I was watching "CBS Sunday Morning" a couple of weeks ago.
This has always been a very classy program.
Charles Osgood is a very classy host.
It is usually quite upbeat, and a wonderful way to start your Sunday.
But a couple of weeks ago, they did a couple of stories, pretty much back to back,
that left me totally depressed.
They were stories that mourned the passing of two inanimate objects.
I had never seen either of these inanimate objects in person.
Nor did I realize that they were gone.
It took "Sunday Morning to show me and tell me.
One was the S.S. United States.
Our flagship of ocean liners.
I thought it was still functioning.
Still making regular crossings across the ocean blue.
It turns out that it has been sitting in mothballs in Philadelphia since 1969.
Was I the last person on earth to realize this?
They showed what it looks like now.
You could barely tell that it was ever painted.
It was like Gloria Swanson's mansion in "Sunset Boulevard"
Then they showed the ship in its heyday.
And boy, was it painted.
It was painted great.
They interviewed a guy who was the head of a restoration committee for the
S.S. United States.
And he wasn't holding out much hope.
I remember when it was first launched.
It was 1952. I was five. And full of hope.
Just like we all were in 1952.
And now, the S.S. United States is just a bucket of rust, most likely headed for the scrap heap.
That's how I started my Sunday Morning.
Then they segued to a segment about the Borscht Belt.
Because there is a show now playing Off-Broadway called "Old Jews Telling Jokes"
Now, you'd figure that this one would at least be upbeat.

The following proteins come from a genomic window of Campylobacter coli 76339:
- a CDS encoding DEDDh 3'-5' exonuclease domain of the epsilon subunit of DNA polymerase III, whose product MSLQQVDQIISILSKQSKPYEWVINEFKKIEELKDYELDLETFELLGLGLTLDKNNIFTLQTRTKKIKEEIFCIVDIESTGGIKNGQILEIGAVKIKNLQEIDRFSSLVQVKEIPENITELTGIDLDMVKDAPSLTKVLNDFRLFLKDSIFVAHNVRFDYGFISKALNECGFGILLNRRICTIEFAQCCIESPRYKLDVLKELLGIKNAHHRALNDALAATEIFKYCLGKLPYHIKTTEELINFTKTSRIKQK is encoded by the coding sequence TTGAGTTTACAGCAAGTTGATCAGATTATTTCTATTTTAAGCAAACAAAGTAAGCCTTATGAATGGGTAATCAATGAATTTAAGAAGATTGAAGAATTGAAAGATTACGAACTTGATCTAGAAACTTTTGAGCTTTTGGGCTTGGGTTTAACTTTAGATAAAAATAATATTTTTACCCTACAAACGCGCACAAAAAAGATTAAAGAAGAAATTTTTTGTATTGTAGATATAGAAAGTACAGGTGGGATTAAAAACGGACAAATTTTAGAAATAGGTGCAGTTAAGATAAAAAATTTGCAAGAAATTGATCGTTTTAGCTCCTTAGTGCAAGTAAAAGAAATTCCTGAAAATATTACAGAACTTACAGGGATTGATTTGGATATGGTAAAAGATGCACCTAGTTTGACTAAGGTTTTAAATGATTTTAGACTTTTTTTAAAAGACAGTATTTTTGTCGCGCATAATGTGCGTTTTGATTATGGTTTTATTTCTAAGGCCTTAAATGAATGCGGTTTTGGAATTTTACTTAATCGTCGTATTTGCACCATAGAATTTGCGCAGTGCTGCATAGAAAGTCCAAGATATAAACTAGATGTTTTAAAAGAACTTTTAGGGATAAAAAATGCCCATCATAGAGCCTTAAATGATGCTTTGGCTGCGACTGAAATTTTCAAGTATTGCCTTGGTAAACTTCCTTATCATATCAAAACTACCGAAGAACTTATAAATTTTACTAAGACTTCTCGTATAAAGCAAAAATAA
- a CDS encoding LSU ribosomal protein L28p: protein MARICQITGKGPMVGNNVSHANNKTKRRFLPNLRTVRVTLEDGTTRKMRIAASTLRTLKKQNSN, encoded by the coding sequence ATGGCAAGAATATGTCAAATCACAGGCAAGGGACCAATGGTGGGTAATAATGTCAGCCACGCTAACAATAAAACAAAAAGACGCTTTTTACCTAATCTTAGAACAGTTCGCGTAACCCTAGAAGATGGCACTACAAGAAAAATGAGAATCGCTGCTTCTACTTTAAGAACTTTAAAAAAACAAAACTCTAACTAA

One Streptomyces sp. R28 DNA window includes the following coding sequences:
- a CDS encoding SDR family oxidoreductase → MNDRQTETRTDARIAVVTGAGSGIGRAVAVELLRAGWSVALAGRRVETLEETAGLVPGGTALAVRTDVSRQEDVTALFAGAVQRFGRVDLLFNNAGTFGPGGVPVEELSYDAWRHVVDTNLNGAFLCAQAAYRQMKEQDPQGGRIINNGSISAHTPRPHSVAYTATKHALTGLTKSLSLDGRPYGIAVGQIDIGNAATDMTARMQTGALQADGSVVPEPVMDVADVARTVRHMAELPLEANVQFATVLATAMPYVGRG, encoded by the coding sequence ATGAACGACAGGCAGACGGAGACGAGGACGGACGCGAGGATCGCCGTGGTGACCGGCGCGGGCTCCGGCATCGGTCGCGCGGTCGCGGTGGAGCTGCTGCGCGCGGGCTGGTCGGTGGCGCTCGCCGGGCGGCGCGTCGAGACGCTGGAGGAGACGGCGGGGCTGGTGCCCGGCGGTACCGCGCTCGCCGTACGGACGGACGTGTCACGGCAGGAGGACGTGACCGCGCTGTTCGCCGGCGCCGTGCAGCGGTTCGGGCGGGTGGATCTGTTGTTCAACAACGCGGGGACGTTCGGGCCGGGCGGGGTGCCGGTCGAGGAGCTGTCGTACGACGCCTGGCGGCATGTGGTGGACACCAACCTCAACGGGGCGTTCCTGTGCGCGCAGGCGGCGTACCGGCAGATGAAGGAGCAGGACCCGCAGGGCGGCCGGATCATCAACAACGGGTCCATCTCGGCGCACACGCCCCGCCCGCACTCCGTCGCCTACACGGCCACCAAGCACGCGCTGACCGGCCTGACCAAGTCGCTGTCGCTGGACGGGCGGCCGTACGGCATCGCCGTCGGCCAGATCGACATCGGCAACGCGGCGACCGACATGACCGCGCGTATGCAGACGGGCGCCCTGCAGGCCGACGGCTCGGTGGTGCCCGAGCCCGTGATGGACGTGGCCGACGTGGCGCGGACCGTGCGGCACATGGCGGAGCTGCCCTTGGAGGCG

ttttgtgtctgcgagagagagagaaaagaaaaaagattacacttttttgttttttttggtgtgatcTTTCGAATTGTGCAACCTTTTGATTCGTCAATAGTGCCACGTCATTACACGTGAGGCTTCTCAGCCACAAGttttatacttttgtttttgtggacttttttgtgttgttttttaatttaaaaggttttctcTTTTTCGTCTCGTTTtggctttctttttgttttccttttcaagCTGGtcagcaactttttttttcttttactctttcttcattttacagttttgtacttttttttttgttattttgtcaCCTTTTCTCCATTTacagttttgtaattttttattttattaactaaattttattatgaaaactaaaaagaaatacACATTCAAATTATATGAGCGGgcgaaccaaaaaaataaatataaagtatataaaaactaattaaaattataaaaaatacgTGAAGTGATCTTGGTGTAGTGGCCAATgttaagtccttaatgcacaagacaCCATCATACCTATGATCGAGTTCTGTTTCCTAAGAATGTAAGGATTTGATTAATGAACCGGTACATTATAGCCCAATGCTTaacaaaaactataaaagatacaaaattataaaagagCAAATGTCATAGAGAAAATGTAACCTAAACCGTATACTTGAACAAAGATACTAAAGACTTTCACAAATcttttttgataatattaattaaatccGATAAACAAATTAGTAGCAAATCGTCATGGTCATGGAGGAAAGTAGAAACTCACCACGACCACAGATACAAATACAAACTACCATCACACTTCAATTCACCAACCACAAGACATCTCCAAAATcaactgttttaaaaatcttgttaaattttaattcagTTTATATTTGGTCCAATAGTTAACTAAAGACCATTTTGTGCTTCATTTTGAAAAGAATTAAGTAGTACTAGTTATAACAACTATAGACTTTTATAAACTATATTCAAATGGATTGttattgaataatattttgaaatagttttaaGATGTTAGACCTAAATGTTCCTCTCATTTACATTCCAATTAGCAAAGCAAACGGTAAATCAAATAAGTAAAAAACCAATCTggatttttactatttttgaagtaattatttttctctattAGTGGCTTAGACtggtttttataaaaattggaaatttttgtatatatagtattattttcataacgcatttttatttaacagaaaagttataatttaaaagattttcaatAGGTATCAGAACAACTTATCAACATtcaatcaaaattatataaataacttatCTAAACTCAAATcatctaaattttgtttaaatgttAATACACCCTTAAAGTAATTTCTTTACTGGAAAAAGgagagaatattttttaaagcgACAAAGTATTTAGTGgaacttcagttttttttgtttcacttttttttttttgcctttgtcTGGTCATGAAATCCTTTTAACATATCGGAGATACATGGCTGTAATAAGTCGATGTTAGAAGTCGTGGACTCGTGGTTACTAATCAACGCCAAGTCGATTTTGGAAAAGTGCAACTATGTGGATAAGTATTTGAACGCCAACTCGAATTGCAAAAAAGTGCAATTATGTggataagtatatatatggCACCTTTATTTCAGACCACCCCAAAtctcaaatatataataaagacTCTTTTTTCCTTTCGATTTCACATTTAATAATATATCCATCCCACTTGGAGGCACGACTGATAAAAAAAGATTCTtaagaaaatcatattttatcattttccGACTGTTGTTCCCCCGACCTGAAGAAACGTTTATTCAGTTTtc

And clips from the show were upbeat indeed.
But then, we were regaled with the information that most of the famous Borscht Belt
hotels were gone. Vanished. Destroyed. Rubble.
The flagship hotel of the era, the 50's and 60's, was the Concord Hotel.
Grossingers was a close second.
That's where the Headline entertainment and the best food was.
Grossingers was best remembered for hosting Liz Taylor's and Eddie Fisher's wedding
They're gone now too.
Just as gone as Grossingers.
And I had no idea that these hotels weren't still thriving.
Am I the last Jew on earth not to know this?
I never saw either of these hotels in person.
When my family made our summer excursions to the Catskills, we usually stayed in bungalow colonies.
That was the equivalent of steerage on the S.S. United States.
A few times, we stayed at the grade B Hotels, like the Nevele, the Laurel, and the Pines.
But we never got a whiff of the Concord or Grossingers.
Sunday Morning took a camera to the former site of the Concord.
It was a weedy, dirty, empty field, surrounded by wire fences, which, too, were falling down.
And I wept.
And I wept all the way through "This Week With George Stephanopolous"
My books ,"Show Runner" and it's sequel,"Show Runner Two", can be found at the Amazon Kindle Store.
Along with the newer ones, "The Man Is Dead", and "Report Cards".
You can search by typing in my name, Cindy Williams, Laverne & Shirley, The Odd Couple, or Happy Days.
Check them out.
You don't need a Kindle machine to download them.
Just get the free app from Kindle, and they can be downloaded to an IPhone, IPad, or Blackberry.
The paperbacks, "Mark Rothman's Essays" and my new novel, "I'm Not Garbo" are not
e-books. But they are available for people without Kindle.
I have many readings and signings lined up for those, and the thing about Kindle is you can't sign one. If you'd like one of the paperbacks, personally autographed, contact me at firstname.lastname@example.org.
And now, we've got my reading of my "Laverne & Shirley Movie" screenplay on YouTube.
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- mark rothman
- Hi. I am, according to my Wikipedia entry,(which I did not create) a noted television writer, playwright, screenwriter, and occasional actor. You can Google me or go to the IMDB to get my credits, and you can come here to get my opinions on things, which I'll try to express eloquently. Hopefully I'll succeed. You can also e-mail me at email@example.com. Perhaps my biggest claim to fame is being responsible, for about six months in 1975, while Head Writer for the "Happy Days" TV series, for Americans saying to each other "Sit on it."